Traders see outside chance of U.S. interest rate hitting rock bottom this year

  • Written by MarketWatch
  • Published in Economics

The fed fund futures market could reflect a small chance that the Federal Reserve will embark on a full-blown cutting cycle that could bring rates to zero, traders said, even as U.S. central bankers have said they would stand pat for the foreseeable future.

That doesn’t necessarily mean bond traders foresee doom for the U.S. economy, which most say is likely to continue its steady growth path this year. Rather, in the range of scenarios that investors could face in 2020, there is a risk that a sudden and unforeseen shock could force the Fed into lowering rates several times.

“There are a lot of possible scenarios. Base case, the Fed goes on hold. The next most likely scenario is slower global growth leads to an insurance cut. The third scenario is that something unexpected happens and the Fed cuts rates several times,” said Robert Tipp, chief fixed-income strategist for PGIM Fixed Income, in an interview.

In support of this interpretation, investors say the Fed is unlikely to take small steps if it is confronted with a sudden plunge in growth or inflation.

“Whenever they start cutting, they’re probably going to move to zero. If the outlook has changed enough to cut, they’ll ultimately cut to zero,” Tom Graff, head of fixed income at Brown Advisory, told MarketWatch.

The Fed has cut interest rates three times in quarter percentage point increments last year, and has said it would stay on hold ever since. Recently, senior Fed officials including Chairman Jerome Powell[1] and San Francisco Fed President Mary Daly[2] have also upheld this view.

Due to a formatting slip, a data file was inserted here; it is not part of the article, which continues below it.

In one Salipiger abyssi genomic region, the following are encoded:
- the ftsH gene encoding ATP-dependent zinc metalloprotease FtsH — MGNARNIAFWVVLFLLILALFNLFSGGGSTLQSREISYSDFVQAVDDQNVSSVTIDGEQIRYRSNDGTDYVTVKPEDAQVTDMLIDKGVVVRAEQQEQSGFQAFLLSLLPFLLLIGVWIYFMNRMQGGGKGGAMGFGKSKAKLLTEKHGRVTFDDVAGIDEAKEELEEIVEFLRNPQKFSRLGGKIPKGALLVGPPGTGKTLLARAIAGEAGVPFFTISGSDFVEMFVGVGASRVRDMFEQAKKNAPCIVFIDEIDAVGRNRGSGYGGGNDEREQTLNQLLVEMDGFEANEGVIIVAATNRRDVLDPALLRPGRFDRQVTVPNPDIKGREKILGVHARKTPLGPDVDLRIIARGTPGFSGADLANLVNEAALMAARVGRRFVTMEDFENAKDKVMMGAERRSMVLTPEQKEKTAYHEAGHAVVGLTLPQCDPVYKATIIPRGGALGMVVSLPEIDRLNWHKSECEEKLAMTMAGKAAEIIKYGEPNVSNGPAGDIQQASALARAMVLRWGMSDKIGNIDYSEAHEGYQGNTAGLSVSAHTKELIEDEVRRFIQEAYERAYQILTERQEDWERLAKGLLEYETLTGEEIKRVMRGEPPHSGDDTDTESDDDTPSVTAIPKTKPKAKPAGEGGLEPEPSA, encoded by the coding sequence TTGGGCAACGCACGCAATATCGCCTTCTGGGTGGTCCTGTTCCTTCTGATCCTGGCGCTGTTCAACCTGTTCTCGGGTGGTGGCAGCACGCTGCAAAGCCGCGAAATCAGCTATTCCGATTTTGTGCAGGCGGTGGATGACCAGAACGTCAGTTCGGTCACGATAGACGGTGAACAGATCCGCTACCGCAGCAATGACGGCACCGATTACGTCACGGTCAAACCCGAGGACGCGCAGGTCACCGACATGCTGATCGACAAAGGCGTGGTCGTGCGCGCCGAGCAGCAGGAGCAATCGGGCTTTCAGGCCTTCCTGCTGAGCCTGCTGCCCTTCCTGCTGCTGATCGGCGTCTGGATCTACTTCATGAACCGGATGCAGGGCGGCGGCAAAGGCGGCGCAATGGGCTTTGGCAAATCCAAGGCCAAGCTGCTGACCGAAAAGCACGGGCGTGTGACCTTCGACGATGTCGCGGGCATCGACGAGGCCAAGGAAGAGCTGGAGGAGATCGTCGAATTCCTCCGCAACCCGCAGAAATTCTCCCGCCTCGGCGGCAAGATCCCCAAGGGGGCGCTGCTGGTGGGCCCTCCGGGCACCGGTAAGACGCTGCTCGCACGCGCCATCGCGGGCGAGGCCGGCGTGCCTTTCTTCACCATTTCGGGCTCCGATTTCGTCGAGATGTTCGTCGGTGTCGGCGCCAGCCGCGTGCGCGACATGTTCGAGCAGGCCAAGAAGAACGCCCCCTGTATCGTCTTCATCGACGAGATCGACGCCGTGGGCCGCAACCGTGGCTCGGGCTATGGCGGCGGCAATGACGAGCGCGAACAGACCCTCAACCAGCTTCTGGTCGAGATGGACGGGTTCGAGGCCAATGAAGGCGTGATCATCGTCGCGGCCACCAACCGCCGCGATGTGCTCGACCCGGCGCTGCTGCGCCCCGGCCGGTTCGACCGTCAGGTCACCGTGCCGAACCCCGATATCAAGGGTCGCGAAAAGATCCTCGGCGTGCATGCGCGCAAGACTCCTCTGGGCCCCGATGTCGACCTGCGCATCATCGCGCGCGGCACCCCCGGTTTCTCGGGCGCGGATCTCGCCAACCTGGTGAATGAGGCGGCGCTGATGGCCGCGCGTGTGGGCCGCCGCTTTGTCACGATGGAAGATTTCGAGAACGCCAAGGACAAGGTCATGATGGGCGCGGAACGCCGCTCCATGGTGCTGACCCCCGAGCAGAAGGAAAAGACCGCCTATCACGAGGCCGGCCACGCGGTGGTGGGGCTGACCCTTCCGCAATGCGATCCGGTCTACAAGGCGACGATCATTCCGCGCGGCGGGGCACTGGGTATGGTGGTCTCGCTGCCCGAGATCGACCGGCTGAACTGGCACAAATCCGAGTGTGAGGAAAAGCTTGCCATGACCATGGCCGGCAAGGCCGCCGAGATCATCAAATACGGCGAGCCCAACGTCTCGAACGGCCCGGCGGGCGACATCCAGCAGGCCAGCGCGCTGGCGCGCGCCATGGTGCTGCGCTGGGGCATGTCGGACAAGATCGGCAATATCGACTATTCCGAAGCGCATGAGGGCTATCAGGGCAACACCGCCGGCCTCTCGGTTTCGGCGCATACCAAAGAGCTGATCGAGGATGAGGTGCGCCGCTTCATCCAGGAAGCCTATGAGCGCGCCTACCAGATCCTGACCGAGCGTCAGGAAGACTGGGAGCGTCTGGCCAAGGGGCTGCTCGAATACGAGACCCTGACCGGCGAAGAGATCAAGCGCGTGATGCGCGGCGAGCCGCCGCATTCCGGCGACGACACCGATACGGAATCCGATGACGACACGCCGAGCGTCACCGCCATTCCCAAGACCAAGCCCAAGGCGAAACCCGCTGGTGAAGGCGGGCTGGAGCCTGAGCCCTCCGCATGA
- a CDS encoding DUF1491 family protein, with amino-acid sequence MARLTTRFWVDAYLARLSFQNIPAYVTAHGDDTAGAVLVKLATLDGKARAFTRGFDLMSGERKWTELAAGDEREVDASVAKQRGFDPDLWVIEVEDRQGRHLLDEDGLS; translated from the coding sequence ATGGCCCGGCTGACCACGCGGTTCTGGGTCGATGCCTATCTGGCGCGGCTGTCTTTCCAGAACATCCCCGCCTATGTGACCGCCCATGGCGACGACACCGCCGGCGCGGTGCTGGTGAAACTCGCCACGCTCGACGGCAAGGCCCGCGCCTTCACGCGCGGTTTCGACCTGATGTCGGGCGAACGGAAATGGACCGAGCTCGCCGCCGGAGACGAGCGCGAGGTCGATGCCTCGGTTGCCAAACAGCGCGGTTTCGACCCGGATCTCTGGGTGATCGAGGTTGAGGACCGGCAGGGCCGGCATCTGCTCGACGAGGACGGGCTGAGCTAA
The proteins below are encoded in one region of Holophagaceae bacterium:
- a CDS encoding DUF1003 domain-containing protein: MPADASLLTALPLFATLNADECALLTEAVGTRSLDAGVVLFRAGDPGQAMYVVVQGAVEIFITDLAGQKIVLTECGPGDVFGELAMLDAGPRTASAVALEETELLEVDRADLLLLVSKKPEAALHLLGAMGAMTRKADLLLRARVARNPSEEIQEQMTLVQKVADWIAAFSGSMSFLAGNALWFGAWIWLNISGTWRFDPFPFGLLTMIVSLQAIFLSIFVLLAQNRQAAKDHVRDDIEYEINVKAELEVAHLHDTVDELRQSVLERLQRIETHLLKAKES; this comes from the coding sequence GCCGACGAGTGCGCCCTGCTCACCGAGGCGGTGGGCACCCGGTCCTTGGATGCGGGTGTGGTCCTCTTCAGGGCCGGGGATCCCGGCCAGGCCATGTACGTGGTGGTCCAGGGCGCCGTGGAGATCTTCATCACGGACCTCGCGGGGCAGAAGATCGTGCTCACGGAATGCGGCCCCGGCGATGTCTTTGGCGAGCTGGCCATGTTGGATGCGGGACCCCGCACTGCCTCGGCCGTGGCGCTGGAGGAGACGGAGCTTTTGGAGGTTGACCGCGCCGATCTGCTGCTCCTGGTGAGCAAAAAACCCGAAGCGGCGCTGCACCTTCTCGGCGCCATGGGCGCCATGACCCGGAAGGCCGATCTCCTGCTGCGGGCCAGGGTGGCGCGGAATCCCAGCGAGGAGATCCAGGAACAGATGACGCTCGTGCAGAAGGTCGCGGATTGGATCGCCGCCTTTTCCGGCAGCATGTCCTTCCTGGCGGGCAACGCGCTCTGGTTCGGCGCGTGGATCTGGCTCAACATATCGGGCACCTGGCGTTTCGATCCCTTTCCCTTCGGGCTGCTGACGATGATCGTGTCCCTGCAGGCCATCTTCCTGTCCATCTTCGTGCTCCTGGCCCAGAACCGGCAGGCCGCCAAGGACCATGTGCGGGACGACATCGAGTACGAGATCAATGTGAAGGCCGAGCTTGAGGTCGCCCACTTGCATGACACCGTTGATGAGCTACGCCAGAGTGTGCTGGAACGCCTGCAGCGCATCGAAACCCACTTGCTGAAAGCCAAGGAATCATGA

Read: Fed’s Powell says risks to the U.S. economy remain, particularly from the coronavirus[3]

Nevertheless, the widely shared expectation that the Fed is much more likely to lower rates than raise them has emboldened bond-market bulls who expect a continuation of the three decade long rally in long-term rates.

The 10-year Treasury note yield TMUBMUSD10Y, +1.09%[4]   climbed 3.8 basis points to 1.585% on Tuesday, but less than 40 basis points away from its all-time low of 1.32% set on June 2016. Bond prices move in the opposite direction of yields.

“The risk-reward [tradeoff] is towards rates being tilted lower. If you’re going to be a holder, it’s attractive from a downside basis,” said Graff.

Traders who bet on the future level of interest rates in the fed fund futures market have over the last two weeks priced in between 30 to 40 basis points worth of cuts, based on the price difference between the fed fund future contract expiring at the end of February and the fed fund contract set to mature in December 2020.

But Thanos Bardas, co-head of global investment grade at Neuberger...

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